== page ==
Arthur’s Seat, Edinburgh

Edinburgh recently held a volcanology conference (VMSG), which is quite fitting seen as an ancient volcanic complex can be found at the centre of Edinburgh! The following photos are just a few photos from a  trip up Arthur’s seat whilst at VMSG…

Edinburgh from  Arthur's seat
Edinburgh from Arthur’s seat. This ancient volcano  existed around 350 million years ago in a period know as the Carboniferous.
Columnar jointing above the road on Arthur's Seat
Columnar jointing above the road on Arthur’s Seat. This feature forms when the the molten rock cools causing it to fracture in a regular pattern. The intersection of these fractures forms the polygonal columns. They are a common feature found in igneous rocks worldwide.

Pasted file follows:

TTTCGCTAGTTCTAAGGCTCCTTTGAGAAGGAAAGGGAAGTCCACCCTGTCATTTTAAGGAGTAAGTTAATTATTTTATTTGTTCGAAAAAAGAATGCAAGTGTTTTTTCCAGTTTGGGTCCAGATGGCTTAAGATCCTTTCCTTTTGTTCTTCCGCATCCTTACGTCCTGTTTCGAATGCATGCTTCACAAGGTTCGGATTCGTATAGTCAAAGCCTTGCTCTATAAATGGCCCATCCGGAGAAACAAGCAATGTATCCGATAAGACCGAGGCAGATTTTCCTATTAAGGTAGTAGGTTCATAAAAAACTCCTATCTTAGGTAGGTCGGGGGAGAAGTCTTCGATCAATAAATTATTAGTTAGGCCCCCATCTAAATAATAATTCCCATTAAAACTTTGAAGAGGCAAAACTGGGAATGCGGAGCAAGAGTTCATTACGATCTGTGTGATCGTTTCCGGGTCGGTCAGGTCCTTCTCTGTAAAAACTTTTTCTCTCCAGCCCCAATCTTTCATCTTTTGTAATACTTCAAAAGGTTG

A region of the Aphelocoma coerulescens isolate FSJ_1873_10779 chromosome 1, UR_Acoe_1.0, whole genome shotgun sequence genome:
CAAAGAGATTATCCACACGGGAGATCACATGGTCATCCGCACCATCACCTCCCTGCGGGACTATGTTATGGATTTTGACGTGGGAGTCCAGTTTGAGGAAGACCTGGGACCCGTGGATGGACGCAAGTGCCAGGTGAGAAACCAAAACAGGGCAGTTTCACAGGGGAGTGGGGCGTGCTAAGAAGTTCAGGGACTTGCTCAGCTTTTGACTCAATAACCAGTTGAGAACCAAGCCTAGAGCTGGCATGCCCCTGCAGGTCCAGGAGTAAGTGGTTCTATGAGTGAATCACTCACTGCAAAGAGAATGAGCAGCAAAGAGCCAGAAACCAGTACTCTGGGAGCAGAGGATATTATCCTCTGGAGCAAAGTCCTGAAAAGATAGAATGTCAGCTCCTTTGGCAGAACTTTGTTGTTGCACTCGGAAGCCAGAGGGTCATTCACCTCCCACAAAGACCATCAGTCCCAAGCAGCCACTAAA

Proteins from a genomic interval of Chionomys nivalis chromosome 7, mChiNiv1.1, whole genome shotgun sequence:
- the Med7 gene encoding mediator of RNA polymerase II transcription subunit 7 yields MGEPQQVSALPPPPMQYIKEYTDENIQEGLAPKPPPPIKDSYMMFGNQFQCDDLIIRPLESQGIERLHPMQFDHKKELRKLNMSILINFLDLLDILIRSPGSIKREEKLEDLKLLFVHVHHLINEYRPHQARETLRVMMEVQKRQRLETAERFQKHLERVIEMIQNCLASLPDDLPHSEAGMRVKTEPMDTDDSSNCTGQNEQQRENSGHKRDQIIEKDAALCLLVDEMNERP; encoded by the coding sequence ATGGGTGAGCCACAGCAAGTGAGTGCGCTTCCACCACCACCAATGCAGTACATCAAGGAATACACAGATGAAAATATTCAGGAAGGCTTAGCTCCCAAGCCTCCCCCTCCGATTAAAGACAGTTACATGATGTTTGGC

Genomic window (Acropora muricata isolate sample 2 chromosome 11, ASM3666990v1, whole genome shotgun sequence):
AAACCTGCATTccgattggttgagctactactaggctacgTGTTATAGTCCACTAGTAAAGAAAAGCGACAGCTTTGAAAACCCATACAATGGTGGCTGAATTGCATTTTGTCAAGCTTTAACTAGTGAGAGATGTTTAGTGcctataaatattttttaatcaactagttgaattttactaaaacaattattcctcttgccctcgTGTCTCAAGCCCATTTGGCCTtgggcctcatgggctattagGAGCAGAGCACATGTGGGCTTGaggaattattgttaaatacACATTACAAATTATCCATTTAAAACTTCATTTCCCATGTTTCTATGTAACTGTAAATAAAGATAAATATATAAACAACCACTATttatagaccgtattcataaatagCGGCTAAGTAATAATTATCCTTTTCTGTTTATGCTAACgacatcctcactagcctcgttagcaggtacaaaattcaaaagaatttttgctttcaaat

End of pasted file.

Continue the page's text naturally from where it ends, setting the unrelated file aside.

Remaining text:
Columnar jointing above the road on Arthur's Seat
More columnar jointing above the road on Arthur’s Seat…
Arthur's Seat at sunset
Arthur’s Seat at sunset. I think this area is currently closed due to rockfall.
View from Arthur's seat at sunset
View from Arthur’s seat at sunset

Perished peat

The cotton plants here show how wet this ground normally is, but the prolonged heat wave a few weeks ago has really dried the ground out! This has however made walking here a lot easier.

Desiccation cracks in the peat of the Cheviots, Northumberland, UK
Desiccation cracks in the peat of the Cheviots, Northumberland, UK

By studying modern examples of features such as desiccation cracks, when we observe fossilised desiccation cracks in the geological record we can infer things about the environment they formed in.

Cotton at the summit of Cheviot
Cotton at the summit of Cheviot

I spoke to my friend Suzy who’s PhD is on damage to peat and she told me that the photo of the desiccation cracks demonstrates that the peat in this area is not in a good condition. She told me that peat can be up to 95% water and adequate vegetation can prevent the effects of extreme weather causing damage such as this.